Page:Popular Science Monthly Volume 21.djvu/130

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not also edit the advertisements. We must draw the line somewhere, and we stop at the one hundred and forty-fourth page. We do not think it would be easy to edit the advertisements. If the rule should be, not to publish lies, it would abolish the department, for they are by no means confined to quack medicines. St. Jacob's may he about his "oil," and Aunty Pinkham about her "compound"; but there is this mitigation in such cases, that everybody knows it. The worst difficulty begins with those advertisements in which truth and falsehood are mixed, for

"A lie that is half a truth is ever the blackest of lies."

Our correspondent had better address himself to the managers of the advertising department, and convince them that they should not work down to the low standard of the religious and secular press. Meantime we agree not to sandwich advertisements through the text of the "Monthly," as is the custom with some journals. Editors.


Messrs. Editors.

I have read with great interest the articles you have recently published, explaining improved methods of teaching various branches of science in public schools.

At the opening of this school last September, we found ourselves with a class of a dozen boys and girls from fourteen to eighteen years of age, who were ready to begin the study of natural philosophy. I suppose we might have provided those boys and girls with copies of some one of the many text-books which profess to carry students over the entire subject in "fourteen weeks," or some other incredibly short time; we might have set those students to committing and reciting that text, but we didn't.

After some experimental work with improvised apparatus in illustration of the properties of matter, the students provided themselves with copies of Tyndall's "Lessons in Electricity." We chose that branch of physics rather than any other, because the school owned a set of Tyndall's apparatus especially designed to accompany the "Lessons." The class then began a systematic course of experiment, following, in a general way, the order of their book, but making also many other experiments. The students took turns in conducting the work, and all were enthusiastic. Nothing was taken without proof, and, the better to assure myself of the thoroughness of the work, I had them write up from memory weekly reports of the experiments performed. Of course, our work was slow, but I think it was sure, a real scientific spirit manifesting itself in every member of the class. We have now reached a part of the work where a more powerful electrical machine is necessary, and of course we shall get it. I think it is a mistake to begin with the machine. It is too complicated to be easily understood at first, and the result is a lack of clear ideas. The simple experiments recommended by Professor Tyndall are excellent. They lead the student along so gradually and so surely that when he reaches the explanation of the electrical machine, or the Leyden-jar, he finds very little difficulty.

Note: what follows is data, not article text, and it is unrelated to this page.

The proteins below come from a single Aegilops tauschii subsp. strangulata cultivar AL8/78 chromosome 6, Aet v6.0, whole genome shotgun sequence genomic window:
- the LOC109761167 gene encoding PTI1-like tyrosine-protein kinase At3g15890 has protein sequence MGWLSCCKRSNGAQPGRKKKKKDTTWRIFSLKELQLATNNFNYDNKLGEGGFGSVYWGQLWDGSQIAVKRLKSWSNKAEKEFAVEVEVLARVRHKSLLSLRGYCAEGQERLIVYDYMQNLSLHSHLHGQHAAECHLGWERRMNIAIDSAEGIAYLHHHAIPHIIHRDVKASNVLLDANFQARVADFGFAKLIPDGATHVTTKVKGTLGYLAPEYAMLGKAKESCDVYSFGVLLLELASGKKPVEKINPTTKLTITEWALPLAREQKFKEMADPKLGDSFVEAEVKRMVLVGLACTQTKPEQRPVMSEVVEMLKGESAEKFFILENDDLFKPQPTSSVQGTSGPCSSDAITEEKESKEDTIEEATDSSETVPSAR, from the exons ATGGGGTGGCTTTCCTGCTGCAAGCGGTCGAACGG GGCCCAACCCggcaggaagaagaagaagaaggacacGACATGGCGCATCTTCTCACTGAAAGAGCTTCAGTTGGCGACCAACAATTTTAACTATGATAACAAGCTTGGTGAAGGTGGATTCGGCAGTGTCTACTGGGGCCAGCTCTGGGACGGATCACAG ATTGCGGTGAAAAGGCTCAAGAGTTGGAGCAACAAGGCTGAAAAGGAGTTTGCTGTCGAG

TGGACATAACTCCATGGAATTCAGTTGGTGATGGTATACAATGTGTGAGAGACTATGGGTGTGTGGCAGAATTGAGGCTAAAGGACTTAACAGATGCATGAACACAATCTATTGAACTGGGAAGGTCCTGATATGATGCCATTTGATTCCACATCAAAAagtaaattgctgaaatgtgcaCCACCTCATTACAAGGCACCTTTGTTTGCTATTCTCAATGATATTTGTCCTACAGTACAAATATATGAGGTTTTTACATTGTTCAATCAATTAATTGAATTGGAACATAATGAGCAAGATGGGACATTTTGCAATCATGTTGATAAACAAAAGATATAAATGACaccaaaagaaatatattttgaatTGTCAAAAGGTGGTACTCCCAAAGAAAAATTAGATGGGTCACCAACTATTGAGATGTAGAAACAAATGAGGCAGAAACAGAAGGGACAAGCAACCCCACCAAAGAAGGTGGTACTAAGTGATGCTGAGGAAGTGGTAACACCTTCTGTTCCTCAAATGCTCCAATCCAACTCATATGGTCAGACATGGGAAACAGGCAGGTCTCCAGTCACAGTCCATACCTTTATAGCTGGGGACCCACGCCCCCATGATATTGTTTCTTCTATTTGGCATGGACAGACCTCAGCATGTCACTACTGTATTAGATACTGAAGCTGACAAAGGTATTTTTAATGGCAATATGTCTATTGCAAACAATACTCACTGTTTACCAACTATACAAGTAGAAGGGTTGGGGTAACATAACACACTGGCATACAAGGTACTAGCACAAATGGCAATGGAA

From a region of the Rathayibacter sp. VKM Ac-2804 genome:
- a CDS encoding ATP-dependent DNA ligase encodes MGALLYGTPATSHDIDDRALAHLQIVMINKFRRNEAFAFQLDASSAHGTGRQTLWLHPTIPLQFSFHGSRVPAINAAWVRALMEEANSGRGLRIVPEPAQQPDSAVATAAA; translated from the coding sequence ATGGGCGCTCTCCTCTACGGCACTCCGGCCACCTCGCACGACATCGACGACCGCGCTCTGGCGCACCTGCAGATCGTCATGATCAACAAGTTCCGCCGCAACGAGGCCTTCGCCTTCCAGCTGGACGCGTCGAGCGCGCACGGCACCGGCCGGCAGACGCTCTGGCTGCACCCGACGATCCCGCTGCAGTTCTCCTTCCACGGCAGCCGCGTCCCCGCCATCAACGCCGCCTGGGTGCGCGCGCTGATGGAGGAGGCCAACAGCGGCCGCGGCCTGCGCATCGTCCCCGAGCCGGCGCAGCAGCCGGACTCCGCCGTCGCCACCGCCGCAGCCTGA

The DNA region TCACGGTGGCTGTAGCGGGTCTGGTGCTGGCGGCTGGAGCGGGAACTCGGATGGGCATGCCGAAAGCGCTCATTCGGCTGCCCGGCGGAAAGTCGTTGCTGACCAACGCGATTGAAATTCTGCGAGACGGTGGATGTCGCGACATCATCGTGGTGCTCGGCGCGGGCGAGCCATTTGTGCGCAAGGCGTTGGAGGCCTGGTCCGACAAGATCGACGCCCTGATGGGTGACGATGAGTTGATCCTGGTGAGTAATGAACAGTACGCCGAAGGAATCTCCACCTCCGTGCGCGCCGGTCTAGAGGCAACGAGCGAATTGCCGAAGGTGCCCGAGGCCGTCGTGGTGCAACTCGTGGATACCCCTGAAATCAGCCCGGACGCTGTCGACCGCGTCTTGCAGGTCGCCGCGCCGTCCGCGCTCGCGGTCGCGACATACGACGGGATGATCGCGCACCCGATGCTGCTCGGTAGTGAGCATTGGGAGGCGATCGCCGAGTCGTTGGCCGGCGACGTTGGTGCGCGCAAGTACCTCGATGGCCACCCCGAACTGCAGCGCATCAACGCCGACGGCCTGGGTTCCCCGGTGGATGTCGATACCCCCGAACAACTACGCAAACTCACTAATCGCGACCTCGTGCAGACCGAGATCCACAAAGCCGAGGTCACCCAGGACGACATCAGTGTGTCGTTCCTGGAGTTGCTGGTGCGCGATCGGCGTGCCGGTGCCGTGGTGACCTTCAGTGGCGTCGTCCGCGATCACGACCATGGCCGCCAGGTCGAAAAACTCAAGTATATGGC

We have in the school other scientific work than that described above; but this is the one subject where we have the best chance to cultivate accuracy and an interest in scientific methods.

Yours, respectfully,
Charles J. Buell,
Principal of Boonville Academy.
Boonville, New York,February 18, 1882.


Messrs. Editors.

I notice much discussion concerning the effects of earth-worms upon plants in pots, in regard to their eating the roots of plants, and also the injury their acid excretions may do the plants. Having kept house-plants for many years and in all sorts of vessels, from unglazed earthen pots to glazed delf, and in iron and in tin vessels also, and having had good success without drainage at all, even by having a hole in the vessel, and also having had the earth-worms under consideration, before Mr. Darwin was heard from on the subject, I feel that I may add an item of interest about them. The complaints that I have seen come from florists. Florists, like all other specialists, have notions, and I believe this about earth-worms hurting plants is one. I have found women who, when their house-plants did not thrive, laid it to earth-worms. I do not agree with them nor with the florists, as I do not believe, from nearly twenty years' handling of house-plants, that earth-worms injure pot-plants. I have used all sorts of soil, from good garden to leaf-mold, and have always used well-rotted manure, in which earth-worms abound, to mix with the soil, and, if I can, have had good air, plenty of light, correct temperature, and have watered properly. I have never failed to have a plant thrive, even if the pot was full of worms, and was tin, delf, iron, or unglazed pottery, and I have grown